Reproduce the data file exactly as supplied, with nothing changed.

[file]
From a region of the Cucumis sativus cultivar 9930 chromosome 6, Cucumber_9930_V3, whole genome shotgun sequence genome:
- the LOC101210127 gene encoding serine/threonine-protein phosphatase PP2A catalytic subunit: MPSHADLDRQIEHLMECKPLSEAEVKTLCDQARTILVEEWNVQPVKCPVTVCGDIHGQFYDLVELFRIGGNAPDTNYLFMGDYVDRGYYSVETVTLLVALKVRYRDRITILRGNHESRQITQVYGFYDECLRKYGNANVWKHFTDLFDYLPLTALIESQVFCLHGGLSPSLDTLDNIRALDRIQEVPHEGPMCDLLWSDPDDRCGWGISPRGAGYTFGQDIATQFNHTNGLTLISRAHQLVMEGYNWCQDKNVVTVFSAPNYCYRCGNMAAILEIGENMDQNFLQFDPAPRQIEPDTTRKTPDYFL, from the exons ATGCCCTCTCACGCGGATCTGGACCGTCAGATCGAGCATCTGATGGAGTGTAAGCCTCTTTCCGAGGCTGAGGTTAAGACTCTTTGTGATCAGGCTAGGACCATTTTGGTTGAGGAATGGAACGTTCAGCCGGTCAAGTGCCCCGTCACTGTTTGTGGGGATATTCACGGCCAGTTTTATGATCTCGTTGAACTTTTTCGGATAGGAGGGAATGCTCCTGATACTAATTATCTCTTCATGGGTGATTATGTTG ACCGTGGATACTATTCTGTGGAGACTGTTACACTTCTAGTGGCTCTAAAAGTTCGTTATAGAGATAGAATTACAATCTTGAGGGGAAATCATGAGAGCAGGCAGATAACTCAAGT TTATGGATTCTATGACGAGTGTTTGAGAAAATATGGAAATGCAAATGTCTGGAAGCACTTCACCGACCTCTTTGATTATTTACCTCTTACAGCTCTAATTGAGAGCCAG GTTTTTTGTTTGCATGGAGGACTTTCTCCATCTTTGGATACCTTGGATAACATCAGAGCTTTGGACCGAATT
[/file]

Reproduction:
From a region of the Cucumis sativus cultivar 9930 chromosome 6, Cucumber_9930_V3, whole genome shotgun sequence genome:
- the LOC101210127 gene encoding serine/threonine-protein phosphatase PP2A catalytic subunit: MPSHADLDRQIEHLMECKPLSEAEVKTLCDQARTILVEEWNVQPVKCPVTVCGDIHGQFYDLVELFRIGGNAPDTNYLFMGDYVDRGYYSVETVTLLVALKVRYRDRITILRGNHESRQITQVYGFYDECLRKYGNANVWKHFTDLFDYLPLTALIESQVFCLHGGLSPSLDTLDNIRALDRIQEVPHEGPMCDLLWSDPDDRCGWGISPRGAGYTFGQDIATQFNHTNGLTLISRAHQLVMEGYNWCQDKNVVTVFSAPNYCYRCGNMAAILEIGENMDQNFLQFDPAPRQIEPDTTRKTPDYFL, from the exons ATGCCCTCTCACGCGGATCTGGACCGTCAGATCGAGCATCTGATGGAGTGTAAGCCTCTTTCCGAGGCTGAGGTTAAGACTCTTTGTGATCAGGCTAGGACCATTTTGGTTGAGGAATGGAACGTTCAGCCGGTCAAGTGCCCCGTCACTGTTTGTGGGGATATTCACGGCCAGTTTTATGATCTCGTTGAACTTTTTCGGATAGGAGGGAATGCTCCTGATACTAATTATCTCTTCATGGGTGATTATGTTG ACCGTGGATACTATTCTGTGGAGACTGTTACACTTCTAGTGGCTCTAAAAGTTCGTTATAGAGATAGAATTACAATCTTGAGGGGAAATCATGAGAGCAGGCAGATAACTCAAGT TTATGGATTCTATGACGAGTGTTTGAGAAAATATGGAAATGCAAATGTCTGGAAGCACTTCACCGACCTCTTTGATTATTTACCTCTTACAGCTCTAATTGAGAGCCAG GTTTTTTGTTTGCATGGAGGACTTTCTCCATCTTTGGATACCTTGGATAACATCAGAGCTTTGGACCGAATT